Persecution, Anti-Conversion Laws Plague Christians in Indian States

Wednesday, August 9, 2006

INDIA (ANS) -- So-called “Religious Freedom” laws have been passed in the Indian states of Chhattisgarh and Madhya Pradesh with the expressed intent of stopping people from receiving Jesus Christ as their Savior.

Gospel for Asia regional leader M.A. Lalachan said the bills in the two states were passed to “make conversion tougher, targeting Christian missionaries and their activities.”

The Chhattisgarh government, run by the fundamentalist Bharatiya Janata Party (BJP), pushed for the law “penalizing those who change their faith without informing the authorities.”

In fact, national BJP chief Rajnath Singh ordered all state governments where his party has a majority to bring in “legislation forcefully punishing conversions.” He even admitted that the purpose of the anti-conversion laws was “to destroy the plans of Christian missionaries.”

According to the bill, people wishing to change religion must inform the district collector one month in advance. The penalty for those violating the law, including those who convert people forcibly, could be a 20,000 rupee (US$430) fine and imprisonment for up to three years.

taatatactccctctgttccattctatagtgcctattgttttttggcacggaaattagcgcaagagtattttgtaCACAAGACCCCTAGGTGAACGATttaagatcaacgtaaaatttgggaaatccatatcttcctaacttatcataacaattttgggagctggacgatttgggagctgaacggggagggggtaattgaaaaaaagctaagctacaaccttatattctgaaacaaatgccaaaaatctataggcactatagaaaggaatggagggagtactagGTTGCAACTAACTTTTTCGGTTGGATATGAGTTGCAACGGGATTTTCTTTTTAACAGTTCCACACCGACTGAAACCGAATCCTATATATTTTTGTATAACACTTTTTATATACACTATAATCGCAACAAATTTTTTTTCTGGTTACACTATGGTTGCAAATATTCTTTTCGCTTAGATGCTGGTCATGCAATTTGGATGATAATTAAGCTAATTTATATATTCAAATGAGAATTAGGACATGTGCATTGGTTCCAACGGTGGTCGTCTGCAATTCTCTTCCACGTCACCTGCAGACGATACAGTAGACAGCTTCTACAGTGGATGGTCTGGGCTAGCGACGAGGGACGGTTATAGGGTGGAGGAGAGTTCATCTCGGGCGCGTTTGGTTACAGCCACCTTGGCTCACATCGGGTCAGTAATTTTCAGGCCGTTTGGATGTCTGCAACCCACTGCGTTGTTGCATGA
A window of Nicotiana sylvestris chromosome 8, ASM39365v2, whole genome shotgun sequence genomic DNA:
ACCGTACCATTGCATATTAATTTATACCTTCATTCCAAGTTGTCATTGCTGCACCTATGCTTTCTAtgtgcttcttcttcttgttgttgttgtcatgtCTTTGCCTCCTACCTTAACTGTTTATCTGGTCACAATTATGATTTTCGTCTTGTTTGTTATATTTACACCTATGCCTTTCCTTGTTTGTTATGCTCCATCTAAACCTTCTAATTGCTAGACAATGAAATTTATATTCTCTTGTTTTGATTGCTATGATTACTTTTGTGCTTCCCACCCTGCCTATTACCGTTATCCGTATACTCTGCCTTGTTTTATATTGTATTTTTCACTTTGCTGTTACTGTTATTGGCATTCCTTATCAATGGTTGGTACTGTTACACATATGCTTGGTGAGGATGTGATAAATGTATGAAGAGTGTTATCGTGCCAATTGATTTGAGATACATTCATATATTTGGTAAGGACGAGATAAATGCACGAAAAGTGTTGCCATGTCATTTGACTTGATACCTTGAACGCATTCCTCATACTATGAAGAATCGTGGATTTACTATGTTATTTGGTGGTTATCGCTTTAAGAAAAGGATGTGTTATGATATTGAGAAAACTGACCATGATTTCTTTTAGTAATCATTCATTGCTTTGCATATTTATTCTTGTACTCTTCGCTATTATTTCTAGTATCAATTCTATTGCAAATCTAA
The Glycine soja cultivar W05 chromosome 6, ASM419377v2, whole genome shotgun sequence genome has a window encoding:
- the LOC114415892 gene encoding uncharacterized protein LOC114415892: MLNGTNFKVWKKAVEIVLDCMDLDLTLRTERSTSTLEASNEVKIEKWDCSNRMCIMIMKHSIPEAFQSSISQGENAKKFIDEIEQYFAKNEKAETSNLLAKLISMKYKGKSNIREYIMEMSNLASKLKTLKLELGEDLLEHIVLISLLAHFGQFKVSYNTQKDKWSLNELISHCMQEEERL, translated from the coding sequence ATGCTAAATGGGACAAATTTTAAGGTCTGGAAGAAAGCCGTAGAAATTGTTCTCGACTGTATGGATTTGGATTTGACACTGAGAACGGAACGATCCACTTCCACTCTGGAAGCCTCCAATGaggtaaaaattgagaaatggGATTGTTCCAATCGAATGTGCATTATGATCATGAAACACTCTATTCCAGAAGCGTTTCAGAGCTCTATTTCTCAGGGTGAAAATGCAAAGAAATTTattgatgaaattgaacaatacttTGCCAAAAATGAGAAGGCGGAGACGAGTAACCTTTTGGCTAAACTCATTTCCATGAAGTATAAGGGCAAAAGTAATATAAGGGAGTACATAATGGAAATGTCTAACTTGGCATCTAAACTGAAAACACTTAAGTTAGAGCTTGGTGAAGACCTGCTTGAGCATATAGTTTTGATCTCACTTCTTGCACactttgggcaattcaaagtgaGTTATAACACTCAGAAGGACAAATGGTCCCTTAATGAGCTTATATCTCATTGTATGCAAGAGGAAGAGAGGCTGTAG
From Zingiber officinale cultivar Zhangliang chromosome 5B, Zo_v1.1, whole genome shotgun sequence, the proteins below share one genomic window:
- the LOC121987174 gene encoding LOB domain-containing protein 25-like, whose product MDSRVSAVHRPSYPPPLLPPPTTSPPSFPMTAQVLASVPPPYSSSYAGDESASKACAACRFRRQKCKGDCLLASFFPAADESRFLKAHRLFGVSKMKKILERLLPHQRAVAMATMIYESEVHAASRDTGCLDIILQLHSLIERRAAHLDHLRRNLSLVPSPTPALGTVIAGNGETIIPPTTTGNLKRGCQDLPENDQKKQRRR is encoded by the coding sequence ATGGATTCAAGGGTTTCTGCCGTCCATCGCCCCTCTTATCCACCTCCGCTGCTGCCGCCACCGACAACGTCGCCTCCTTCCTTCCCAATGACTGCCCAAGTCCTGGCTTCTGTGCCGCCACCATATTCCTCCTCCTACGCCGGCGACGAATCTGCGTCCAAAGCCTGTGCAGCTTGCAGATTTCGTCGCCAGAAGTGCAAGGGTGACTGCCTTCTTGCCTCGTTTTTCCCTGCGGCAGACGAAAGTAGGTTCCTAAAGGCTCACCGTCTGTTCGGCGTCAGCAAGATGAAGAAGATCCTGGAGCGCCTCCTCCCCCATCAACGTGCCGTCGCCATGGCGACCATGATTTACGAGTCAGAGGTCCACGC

Under the law, the district collector will have the discretion to reject applications for conversion, while those “returning to their ancestors’ religion or original religion will not be treated as conversion.” So applications by non-Christians to become Christians can be rejected, but anyone turning from Christianity to Hinduism or other traditional religions would be free to do so without government interference.

Anyone converting to Christianity and failing to report it to government authorities faces imprisonment up to a year and a fine of 10,000 rupees ($215).

Although freedom of religion has been enshrined in the Indian Constitution, the Chhattisgarh government contends that the law “is not against the provisions laid down in the Constitution.”

In Madhya Pradesh, the new legislation states that a person wishing to convert and the church leader conducting the baptism will have to inform the authorities in advance. The prior law on religious conversions passed in 1968 did not require that the authorities be notified.

“Conversion is a major political issue in the state,” a BBC article reported, “with the right-winged Hindu political parties accusing Christian missionaries of converting tribal people and low-caste Hindus through ‘force and allurement.’”

While seven Indian states have anti-conversion laws, the governor of Rajasthan recently sent a similar bill back the State Assembly without signing it, and the new government of Tamil Nadu recently repealed its anti-conversion law.

Lalachan has asked Christians around the world to pray for believers in these states as they face increased persecution.

“Please pray for God’s grace and protection for our 660 missionaries and 224 churches in Chhattisgarh, that they may stand firm in their faith and work,” Lalachan said. “Pray also for the 224 students studying in Bible college there.”

At the same time, he asked for prayer for the state governments, that they will “do justice and grant constitutional rights to all in the state.”